[ G.R. No. L-22253, July 30, 1971 ]
LINDAY PALEYAN, FOR HER OWN AND BEHALF OF HER MINOR CHILDREN, NAMELY: TERESA, FORTUNATO, VENANCIO AND JOSE, ALL SURNAMED PALEYAN, PLAINTIFF-APPELLANTS, VS. CARLOS BANGKILI AND VICTORIA BANGKILI ALIAS CUYOYAN, DEFENDANTS-APPELLEES.
D E C I S I O N
Plaintiffs are the widow and children of Balos Paleyan, who was killed by defendant Carlos Bangkili. At the time of the commission of the offense Carlos Bangkili, a minor of 19 years, was living with his mother, defendant Victoria Bangkili. As a result of the death of Balos Paleyan and of the wounding of another victim, Carlos Bangkili was accused of the crime of homicide with less serious physical injuries in Criminal Case No. 898 of the Court of First Instance of Mountain Province. On November 21, 1960, upon his plea of guilty, he was sentenced accordingly, but the decision made no pronouncement as to the civil indemnity which should be paid to the heirs of the deceased. On April 3, 1961 the plaintiffs filed the present action for damages against Carlos Bangkili and his mother, Victoria Bangkili.
After trial the court a quo rendered its decision, the dispositive portion of which reads:
"PREMISES CONSIDERED, the Court hereby orders the dismissal of the complaint against the defendant Victoria Bangkili and renders judgment in favor of the plaintiffs and against the defendant Carlos Bangkili and ordering said defendant, to:
(1) Pay the plaintiffs the sum of P6,000.00 as indemnity for the death of Balos Paleyan;
(2) Pay the plaintiffs the sum of P1,000.00 as moral damages;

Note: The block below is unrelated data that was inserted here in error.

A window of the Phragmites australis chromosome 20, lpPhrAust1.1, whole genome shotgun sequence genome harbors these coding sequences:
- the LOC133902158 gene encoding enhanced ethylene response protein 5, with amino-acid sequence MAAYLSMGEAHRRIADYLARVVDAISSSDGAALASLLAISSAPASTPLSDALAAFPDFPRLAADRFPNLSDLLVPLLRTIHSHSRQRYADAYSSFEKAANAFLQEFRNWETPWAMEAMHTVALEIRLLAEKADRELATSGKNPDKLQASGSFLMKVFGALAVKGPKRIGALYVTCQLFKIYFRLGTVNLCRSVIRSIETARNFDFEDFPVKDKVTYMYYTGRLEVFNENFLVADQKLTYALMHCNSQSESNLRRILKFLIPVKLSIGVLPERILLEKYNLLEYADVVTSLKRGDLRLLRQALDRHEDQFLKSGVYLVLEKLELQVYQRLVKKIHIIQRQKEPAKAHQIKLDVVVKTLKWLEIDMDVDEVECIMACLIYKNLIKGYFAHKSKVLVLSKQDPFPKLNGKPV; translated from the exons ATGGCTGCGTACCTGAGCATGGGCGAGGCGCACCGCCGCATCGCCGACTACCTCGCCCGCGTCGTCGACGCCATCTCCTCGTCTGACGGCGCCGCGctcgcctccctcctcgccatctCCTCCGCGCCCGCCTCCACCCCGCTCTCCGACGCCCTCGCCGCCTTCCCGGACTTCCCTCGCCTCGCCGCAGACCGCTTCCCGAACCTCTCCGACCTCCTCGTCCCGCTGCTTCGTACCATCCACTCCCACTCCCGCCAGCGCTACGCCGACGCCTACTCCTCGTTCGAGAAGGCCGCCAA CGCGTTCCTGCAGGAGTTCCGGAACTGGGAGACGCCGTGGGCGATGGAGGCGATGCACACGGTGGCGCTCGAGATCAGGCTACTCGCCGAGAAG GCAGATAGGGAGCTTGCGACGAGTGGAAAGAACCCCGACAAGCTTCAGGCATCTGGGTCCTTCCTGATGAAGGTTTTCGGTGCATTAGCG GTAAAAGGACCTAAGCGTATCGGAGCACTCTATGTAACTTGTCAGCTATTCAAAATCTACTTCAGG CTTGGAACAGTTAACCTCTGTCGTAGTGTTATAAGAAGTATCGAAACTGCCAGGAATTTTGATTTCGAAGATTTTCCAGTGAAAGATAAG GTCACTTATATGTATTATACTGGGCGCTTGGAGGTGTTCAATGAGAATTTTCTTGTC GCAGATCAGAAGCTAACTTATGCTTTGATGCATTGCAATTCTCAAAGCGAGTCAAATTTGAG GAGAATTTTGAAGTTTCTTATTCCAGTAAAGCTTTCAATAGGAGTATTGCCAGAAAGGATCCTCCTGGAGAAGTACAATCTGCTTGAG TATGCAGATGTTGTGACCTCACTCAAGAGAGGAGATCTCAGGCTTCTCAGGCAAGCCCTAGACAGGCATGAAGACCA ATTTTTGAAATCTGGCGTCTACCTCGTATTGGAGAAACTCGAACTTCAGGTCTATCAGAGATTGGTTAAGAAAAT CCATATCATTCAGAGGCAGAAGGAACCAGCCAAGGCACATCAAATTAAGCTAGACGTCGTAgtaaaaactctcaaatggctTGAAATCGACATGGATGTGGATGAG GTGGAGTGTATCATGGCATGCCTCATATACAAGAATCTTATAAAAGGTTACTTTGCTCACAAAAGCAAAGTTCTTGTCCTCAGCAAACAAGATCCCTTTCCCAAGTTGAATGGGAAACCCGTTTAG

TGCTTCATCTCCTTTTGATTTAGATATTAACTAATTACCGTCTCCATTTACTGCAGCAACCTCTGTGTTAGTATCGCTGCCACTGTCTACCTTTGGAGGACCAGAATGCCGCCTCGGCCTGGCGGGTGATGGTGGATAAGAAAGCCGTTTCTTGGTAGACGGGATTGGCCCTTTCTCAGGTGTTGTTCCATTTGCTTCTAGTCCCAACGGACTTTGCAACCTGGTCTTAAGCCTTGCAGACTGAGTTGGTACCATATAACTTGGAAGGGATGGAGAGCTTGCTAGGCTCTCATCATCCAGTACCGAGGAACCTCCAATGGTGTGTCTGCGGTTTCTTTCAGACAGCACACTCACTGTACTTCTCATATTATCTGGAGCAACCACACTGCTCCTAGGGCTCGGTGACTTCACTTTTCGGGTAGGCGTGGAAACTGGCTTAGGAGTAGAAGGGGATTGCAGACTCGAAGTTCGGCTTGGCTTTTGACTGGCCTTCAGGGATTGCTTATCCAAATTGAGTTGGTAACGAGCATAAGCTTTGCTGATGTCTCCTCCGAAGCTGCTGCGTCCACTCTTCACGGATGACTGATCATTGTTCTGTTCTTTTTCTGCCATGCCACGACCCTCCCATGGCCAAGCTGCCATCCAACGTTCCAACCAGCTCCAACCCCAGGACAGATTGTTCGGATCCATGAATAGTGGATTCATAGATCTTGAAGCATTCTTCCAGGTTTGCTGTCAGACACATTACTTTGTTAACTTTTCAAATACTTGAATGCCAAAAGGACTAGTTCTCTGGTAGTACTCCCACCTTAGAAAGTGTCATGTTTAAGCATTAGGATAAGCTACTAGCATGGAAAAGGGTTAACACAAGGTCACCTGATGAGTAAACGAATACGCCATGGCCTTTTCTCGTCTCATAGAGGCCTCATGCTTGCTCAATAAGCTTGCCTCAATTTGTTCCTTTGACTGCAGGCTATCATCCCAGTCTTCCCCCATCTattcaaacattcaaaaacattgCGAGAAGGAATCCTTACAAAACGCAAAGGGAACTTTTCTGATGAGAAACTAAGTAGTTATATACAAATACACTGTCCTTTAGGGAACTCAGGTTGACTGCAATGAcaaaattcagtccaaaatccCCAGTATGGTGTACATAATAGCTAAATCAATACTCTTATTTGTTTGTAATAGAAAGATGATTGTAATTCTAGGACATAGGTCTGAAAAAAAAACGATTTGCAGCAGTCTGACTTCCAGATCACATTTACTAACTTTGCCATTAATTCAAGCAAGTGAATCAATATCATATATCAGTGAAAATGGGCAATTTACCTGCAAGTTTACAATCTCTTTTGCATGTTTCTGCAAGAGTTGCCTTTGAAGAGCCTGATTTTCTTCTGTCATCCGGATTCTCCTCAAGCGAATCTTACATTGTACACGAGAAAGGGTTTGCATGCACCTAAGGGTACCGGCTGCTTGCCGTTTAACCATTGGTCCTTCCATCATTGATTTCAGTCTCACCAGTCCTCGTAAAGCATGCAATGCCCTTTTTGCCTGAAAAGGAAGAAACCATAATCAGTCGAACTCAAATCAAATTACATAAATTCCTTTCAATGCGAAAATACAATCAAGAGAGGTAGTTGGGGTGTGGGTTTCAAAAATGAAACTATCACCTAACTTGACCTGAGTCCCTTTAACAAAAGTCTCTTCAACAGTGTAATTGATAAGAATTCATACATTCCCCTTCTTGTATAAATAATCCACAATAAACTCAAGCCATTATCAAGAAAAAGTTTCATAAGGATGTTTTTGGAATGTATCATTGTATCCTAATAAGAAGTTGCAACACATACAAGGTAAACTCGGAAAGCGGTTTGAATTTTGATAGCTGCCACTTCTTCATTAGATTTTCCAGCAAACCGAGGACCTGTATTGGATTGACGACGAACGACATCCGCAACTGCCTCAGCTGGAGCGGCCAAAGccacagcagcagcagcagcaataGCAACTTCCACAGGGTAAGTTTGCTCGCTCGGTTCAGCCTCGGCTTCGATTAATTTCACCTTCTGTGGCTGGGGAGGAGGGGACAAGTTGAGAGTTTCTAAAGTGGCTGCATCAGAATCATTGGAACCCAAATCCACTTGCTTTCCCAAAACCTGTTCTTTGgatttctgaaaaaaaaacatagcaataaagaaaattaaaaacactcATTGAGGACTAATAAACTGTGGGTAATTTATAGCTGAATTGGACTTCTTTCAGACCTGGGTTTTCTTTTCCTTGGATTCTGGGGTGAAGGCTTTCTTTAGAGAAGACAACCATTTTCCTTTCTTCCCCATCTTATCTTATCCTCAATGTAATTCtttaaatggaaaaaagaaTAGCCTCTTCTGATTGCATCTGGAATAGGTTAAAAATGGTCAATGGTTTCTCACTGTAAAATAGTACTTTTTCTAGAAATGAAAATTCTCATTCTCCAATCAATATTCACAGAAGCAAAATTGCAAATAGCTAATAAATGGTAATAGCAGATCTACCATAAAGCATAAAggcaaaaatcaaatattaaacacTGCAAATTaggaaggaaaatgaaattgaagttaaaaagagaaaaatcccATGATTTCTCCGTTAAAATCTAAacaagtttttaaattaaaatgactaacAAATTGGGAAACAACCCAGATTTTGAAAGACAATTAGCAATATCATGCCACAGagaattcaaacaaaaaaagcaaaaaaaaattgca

(3) Pay the plaintiffs the sum of P500.00 for the amount of expenses incurred;
(4) Pay the plaintiffs the sum of P500.00 as attorney's fees; and
(5) Pay the costs."
In dismissing the complaint against Victoria Bangkili the trial court held that under Article 101 of the Revised Penal Code Victoria Bangkili could not be held civilly liable for the criminal act of her minor son, who was already 19 years of age at the time he committed the offense; and that Article 2180 of the New Civil Code was not applicable for it covers only obligations arising from quasi-delicts and not to those arising from crimes. The plaintiffs moved to reconsider the dismissal of the complaint as against defendant Victoria Bangkili, and upon denial of the motion instituted the instant appeal.
The judgment as against Carlos Bangkili is not now questioned. Neither of the parties has appealed therefrom. The liability of the said defendant is therefore a closed matter. The only issue upon which both the appellants and the appellee have submitted this case is whether or not the latter, as the mother of Carlos who had him in her custody at the time he committed the offense, should be adjudged liable with him for the amount which he was sentenced to pay, considering that he was then a minor of 19 years.
The issue is not of first impression. It has been resolved in the cases of Exconde vs. Capuno, 101 Phil. 843; Araneta vs. Arreglado, 104 Phil. 524; Fuellas vs. Cadano, No. L-14409, Oct. 31, 1961; and Salen et al. vs. Balce, 107 Phil. 748. In this last-mentioned case the defendant Balce, father of Gumersindo Balce, a minor of less than 18 years who was living with him, was sued on his subsidiary liability for the civil indemnity adjudged in the criminal case for homicide wherein Gumersindo had been found guilty. The trial court dismissed the case, stating that the subsidiary civil liability of the defendant must be determined under the provisions of the Revised Penal Code, and not under Article 2180 of the New Civil Code. In reversing the decision this Court, thru Mr. Justice Bautista Angelo, held: